Thirdly, I have admitted to myself that my ongoing 'crush' at work is out of control (on both sides) and is utterly damaging. If I have any hope of rescuing my marriage I need to sort that out pronto. I have asked to change team (we currently sit next to each other) and that is happening in a fortnight. I crave the attention And flattery he gives me but it is false and damaging and I know that deep down.

I have bought something for myself to help with a hobby of mine I've been neglecting. I'm hoping that will give me something meaningful and relaxing to focus on.

My coping mechanism at the moment appears to be not eating, and running a lot, which is a bad combination. I can't stop the running but I am going to force myself to eat. I think it's a self punishment thing at the moment. Hoping the therapy will help.

Anyway thanks if you have read this far, and thanks to all who gave advice and support previously. I appreciate it greatly.

FML Tue 09-Oct-12 19:39:38

You aren't alone OP. Hope it goes well at your appointment. I am very interested to find out how it went.

good luck to you, OP - I hope that therapy can help you, and it sounds like you've taken some really productive measures to help yourself, too. Good for you. Do eat - you deserve feeding, you deserve looking after. Take care of yourself and let us know good ways we can help, too. Even if it's just a bit of hand-holding.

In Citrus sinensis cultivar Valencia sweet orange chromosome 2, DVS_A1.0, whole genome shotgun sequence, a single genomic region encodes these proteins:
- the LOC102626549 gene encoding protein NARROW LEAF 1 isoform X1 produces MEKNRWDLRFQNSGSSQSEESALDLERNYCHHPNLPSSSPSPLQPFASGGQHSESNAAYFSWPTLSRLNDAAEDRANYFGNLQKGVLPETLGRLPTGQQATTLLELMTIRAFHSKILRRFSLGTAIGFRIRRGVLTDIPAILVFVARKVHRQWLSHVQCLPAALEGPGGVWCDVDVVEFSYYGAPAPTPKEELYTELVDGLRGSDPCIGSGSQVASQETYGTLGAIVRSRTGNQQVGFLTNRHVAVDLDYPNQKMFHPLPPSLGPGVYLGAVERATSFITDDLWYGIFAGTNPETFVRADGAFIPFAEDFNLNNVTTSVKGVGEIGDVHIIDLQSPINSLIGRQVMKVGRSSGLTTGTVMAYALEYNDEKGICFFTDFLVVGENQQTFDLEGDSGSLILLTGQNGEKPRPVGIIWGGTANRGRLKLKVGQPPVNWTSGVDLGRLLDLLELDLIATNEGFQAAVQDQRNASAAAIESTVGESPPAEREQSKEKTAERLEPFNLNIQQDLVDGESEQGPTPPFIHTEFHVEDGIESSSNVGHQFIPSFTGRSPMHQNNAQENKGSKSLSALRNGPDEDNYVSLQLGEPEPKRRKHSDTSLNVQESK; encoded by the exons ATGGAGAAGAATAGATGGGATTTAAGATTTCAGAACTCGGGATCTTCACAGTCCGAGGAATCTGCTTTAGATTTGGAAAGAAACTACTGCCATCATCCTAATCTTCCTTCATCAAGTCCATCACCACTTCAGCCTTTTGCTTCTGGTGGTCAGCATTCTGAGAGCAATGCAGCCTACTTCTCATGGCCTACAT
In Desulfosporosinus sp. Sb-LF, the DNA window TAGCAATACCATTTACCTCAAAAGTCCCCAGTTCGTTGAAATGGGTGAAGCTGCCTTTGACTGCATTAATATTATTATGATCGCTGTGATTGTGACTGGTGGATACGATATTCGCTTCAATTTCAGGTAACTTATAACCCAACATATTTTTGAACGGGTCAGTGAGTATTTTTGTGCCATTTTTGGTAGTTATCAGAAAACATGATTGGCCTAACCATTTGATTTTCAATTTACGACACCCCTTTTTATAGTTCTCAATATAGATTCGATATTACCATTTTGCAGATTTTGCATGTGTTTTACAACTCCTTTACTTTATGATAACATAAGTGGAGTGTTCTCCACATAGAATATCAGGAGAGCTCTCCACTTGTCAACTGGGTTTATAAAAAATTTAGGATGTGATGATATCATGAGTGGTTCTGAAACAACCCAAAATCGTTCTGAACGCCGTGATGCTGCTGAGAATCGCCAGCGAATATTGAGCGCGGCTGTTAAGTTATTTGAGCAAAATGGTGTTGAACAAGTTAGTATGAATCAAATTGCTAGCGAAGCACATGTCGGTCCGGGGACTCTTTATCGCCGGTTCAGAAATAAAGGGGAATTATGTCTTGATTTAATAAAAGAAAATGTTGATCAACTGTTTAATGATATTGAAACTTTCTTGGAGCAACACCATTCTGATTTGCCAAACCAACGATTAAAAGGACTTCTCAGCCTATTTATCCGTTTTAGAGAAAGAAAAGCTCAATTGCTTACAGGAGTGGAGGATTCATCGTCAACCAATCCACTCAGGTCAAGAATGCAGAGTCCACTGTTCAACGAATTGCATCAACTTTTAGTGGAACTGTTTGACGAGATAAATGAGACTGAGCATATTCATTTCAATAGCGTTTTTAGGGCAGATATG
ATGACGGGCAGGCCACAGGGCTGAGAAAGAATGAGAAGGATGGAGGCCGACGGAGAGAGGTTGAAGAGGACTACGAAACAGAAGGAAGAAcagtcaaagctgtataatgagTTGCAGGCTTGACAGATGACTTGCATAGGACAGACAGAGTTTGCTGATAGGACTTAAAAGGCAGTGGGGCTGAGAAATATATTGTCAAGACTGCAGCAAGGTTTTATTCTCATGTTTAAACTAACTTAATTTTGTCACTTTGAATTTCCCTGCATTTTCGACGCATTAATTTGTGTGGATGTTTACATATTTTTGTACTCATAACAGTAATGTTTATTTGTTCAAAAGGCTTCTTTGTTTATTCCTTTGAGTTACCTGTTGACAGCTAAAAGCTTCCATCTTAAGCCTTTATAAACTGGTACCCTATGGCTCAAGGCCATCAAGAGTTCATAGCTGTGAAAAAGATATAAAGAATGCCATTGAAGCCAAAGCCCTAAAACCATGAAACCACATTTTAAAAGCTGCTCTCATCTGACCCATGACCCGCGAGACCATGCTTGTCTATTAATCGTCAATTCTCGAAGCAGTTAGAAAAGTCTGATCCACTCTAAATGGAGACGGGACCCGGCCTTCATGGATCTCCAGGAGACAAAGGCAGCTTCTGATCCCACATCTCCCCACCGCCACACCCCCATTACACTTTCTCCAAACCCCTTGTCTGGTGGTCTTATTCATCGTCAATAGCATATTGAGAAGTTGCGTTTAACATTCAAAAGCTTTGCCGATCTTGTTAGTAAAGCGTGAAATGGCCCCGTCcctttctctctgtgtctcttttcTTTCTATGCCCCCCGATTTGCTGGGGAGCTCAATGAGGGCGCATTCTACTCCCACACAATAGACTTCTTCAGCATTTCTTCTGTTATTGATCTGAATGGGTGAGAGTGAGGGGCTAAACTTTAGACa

aurynne Tue 09-Oct-12 20:16:05

I think you should just leave your poor DH... The second time you tell him you don't love him and that you should separate... and then you just leave it at that? That is emotional abuse of the worst kind. Do you really care for your DH at all? You tell him you don't think you should be together, then you tell him you have an emotional affair... and leave him to suffer and question himself, probably hate himself and spend months wondering what he has done wrong. If you were a man, people here would tell you in no uncertain terms the kind of person that you are.

I believe that the best thing you could do it take your things, leave your DH immediately so he can find a better person he deserves and can be happy with, and then go and work on your self-esteem. You have a lot to mature and to grow as a person before you can commit to any other person.